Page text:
The biggest of the Tillandsia, airplant family. These beauties are structural with big curly silver leaves. Xerographica, pronounced zero-graphic-a, are sold without soil and have no visible roots. These amazing plants grow in humid, dry forests, collecting moisture from the air around them.
At home, keep your Tillandsia in a dish or decorative plate. To water, soak completely under water for 30 minutes two times a week. When done soaking, remove from the water and turn upside down on a towel to dry before returning to its dish.
The Bromeliad is the most commonly used tropical plant in indoor spaces and office buildings. They are tropical plants with a unique flower that lasts for months. In nature the Bromeliad is an epiphyte, growing in tree canopies and collecting water in the rosette of its leaves when it rains. The low light requirements and showy flowers of the Bromeliad make it the go-to plant for indoor or shady location arrangements.
During hot summer months, water the Bromeliad often, filling the rosette with water several times a week. During winter, the plant slows its growth and will need less water. Once the main flower is done showing off, the Bromeliad will begin to grow secondary flowers, or pups, at the base of the parent plant. The secondary flowers then put on a show when the time is right. Remove pups and plant singly for the best flower show.
Successful herb gardening goes a little like this: you need full hot sun, water often (daily in summer sun), feed with an organic fertilizer weekly, harvest (or trim) often to encourage fresh growth and plant what you like to use.
This 5 plant Herb pot is one we make often. It is a 14″ terra cotta pot and contains a single basil, thyme, oregano, chive plant and a parsley or cilantro.
*Mint should be planted alone in a pot as it tends to grow crazy.
The Alocasia Polly is a fan favorite around here. It gets its nickname of African Mask from the strong veins running though its large, arrow shaped leaves. The Alocasia Polly is tropical in origin, loving high heat and humidity. The light requirements include medium light to very bright, indirect light. These plants will survive in shade, but not put on much growth, so buy big if you are going for summer planters in the shade. We LOVE these for summer arrangements in MN!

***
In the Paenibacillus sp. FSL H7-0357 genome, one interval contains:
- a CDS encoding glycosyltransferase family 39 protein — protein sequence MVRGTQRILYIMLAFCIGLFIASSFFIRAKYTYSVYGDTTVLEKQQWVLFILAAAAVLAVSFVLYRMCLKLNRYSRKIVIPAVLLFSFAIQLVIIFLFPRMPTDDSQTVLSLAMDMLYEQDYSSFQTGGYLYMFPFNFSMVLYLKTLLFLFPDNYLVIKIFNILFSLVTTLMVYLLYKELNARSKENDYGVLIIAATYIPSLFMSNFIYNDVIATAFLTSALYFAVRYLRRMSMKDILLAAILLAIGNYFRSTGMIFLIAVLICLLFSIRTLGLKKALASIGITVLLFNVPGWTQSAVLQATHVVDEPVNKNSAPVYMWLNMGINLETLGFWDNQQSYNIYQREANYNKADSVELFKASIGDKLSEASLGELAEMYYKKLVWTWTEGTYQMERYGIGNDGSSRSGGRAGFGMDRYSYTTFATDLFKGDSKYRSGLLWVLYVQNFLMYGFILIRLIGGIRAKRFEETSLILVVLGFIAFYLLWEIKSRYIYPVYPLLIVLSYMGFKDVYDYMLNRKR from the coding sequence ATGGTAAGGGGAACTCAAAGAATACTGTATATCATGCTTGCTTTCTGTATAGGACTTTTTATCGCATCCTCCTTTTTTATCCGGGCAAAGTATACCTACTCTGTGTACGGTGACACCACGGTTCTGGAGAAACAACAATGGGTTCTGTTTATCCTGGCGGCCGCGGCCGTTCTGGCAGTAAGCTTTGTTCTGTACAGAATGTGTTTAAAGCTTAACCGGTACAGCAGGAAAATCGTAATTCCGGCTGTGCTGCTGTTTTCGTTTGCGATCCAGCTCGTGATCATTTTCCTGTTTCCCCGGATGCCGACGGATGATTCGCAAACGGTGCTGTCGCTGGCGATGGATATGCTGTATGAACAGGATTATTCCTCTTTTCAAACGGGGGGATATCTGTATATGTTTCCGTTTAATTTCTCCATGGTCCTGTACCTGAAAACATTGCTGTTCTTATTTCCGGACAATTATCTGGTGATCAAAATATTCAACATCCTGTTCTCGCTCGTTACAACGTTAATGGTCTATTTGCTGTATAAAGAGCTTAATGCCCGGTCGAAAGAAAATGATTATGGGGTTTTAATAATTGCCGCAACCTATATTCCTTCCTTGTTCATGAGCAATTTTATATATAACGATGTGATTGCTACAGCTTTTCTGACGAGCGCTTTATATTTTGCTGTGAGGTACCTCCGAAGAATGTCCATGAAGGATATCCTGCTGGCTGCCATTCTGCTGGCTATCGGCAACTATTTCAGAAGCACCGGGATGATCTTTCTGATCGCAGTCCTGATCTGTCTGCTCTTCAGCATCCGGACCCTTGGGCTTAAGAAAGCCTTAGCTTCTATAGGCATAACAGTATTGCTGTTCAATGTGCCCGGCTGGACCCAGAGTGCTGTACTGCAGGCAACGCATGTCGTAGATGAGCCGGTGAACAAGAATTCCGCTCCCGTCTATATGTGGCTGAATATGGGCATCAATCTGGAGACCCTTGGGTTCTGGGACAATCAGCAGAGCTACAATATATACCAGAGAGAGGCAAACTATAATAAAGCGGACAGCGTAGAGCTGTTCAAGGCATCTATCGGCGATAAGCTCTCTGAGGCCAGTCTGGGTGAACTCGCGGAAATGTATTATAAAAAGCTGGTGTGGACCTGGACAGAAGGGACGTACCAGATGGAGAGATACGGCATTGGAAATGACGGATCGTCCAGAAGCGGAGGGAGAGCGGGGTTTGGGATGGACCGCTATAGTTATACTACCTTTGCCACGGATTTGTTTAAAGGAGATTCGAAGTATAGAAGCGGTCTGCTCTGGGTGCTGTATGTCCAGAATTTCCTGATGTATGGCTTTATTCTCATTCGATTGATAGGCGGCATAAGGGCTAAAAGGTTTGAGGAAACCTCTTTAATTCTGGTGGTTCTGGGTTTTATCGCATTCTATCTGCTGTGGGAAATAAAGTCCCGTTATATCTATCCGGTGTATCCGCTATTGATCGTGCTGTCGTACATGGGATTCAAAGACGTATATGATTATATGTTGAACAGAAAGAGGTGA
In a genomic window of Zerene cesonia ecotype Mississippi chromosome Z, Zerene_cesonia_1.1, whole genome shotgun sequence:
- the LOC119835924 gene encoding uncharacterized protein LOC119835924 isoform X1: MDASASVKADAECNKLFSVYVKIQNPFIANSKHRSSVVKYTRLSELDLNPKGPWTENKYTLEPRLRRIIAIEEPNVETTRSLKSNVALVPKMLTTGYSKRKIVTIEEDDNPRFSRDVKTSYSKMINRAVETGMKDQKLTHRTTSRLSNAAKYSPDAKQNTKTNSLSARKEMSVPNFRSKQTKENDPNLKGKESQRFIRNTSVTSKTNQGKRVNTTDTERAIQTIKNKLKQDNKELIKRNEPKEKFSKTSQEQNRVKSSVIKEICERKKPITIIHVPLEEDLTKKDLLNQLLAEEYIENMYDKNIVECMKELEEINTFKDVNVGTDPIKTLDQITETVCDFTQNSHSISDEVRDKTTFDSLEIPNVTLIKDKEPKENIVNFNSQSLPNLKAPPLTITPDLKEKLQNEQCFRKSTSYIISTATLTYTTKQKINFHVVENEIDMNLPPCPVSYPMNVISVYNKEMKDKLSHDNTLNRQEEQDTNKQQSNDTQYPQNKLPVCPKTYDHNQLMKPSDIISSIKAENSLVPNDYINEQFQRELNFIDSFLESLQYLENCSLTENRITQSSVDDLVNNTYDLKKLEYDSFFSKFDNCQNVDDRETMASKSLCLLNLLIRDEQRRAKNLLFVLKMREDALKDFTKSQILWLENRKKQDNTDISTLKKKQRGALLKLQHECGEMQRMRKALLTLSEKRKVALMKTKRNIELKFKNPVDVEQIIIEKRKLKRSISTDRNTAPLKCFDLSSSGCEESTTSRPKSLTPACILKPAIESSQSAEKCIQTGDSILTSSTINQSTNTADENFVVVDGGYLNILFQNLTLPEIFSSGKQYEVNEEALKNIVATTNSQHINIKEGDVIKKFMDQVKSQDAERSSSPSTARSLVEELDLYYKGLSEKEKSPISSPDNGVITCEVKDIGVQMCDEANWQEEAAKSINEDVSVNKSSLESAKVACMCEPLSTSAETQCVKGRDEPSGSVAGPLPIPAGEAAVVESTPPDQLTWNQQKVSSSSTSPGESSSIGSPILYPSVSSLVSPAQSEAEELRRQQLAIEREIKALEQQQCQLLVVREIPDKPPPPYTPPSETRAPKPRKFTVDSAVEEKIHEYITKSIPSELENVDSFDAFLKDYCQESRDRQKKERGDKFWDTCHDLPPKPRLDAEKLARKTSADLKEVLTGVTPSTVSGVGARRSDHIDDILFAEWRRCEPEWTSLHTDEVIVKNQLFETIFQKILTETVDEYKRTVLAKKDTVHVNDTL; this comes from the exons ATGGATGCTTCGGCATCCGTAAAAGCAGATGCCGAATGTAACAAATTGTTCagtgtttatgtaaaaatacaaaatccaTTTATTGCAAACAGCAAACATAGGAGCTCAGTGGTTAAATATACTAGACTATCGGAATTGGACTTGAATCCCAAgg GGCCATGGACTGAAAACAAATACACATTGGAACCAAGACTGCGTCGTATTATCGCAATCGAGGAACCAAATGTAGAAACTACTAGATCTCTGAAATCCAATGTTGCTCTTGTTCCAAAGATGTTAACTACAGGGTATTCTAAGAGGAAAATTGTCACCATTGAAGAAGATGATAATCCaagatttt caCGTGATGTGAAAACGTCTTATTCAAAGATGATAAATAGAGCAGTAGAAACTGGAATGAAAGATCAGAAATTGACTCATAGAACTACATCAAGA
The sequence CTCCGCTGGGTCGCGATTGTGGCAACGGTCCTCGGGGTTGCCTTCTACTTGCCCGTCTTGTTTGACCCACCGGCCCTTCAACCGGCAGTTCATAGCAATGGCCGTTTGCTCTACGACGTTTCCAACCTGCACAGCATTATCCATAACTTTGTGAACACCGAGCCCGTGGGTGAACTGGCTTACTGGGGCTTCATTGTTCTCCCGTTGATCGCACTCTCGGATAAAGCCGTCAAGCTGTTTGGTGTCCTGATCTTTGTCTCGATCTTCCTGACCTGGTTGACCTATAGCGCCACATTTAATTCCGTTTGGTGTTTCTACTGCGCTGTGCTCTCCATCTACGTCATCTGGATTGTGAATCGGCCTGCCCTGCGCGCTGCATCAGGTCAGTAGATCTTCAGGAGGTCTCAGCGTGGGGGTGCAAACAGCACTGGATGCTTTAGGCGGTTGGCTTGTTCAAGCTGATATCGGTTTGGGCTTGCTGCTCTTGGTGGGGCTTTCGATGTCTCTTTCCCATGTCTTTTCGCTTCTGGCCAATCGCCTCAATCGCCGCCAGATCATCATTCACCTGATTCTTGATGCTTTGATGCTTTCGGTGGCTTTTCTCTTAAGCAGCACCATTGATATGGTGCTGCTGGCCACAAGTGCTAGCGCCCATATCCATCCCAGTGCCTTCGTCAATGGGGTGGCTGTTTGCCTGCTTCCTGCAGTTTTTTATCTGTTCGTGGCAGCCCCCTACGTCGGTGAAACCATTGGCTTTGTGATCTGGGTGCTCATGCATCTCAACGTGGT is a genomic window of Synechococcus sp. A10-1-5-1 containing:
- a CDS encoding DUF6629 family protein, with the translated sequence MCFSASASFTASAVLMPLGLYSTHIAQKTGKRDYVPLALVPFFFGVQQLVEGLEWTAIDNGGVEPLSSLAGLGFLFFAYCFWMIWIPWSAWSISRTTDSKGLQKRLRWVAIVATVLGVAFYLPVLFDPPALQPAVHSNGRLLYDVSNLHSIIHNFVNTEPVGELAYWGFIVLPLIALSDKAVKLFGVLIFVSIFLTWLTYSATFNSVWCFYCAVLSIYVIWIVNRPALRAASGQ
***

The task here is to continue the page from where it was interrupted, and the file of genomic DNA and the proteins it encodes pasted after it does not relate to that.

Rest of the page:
Try to water often and be certain to keep these plants fed weekly in the stronger growing seasons (June-August in Minnesota).
Pairs well with blue star ferns and hot pink or white impatiens.
Earth Day 2023: How the Sunnyside Team Invests in our Planet
Happy Earth Day 2023! Today is a reminder to both appreciate this earth that we’ve been given, but also of our responsibility to care for and protect it. The Sunnyside Gardens team is passionate about caring for our planet both in our personal lives, as well as through the gardening lifestyle and products we love at the garden center.
The event is called and will focus on âClimate Change Solutions in Your Own Back Yardâ which are related to gardens/trees/soil/urban heat island and biodiversity. Leighton Whitney (11), co-steward of the pollinator garden in Waveland Triangle Park, and Felix Malcolm Manzoni (12), who has been on a regenerative land management journey for the past three years, are also participating in the event.
Sunnyside Gardens proudly supports plants, products and gardening actions that encourage climate change solutions. All weekend long (May 6-7), Sunnyside Gardens will be offering our native plant selections at 20% off to help encourage everyone to get a native plant in their landscape.
Improvements to our Native Plant Selection at Sunnyside Gardens: Based on customer interest & feedback, we are expanding our selection of native plants at Sunnyside, with 20 new varieties this season. Our team has also worked on improved signage on our perennial lot to help our customers locate and learn about the native plant selection.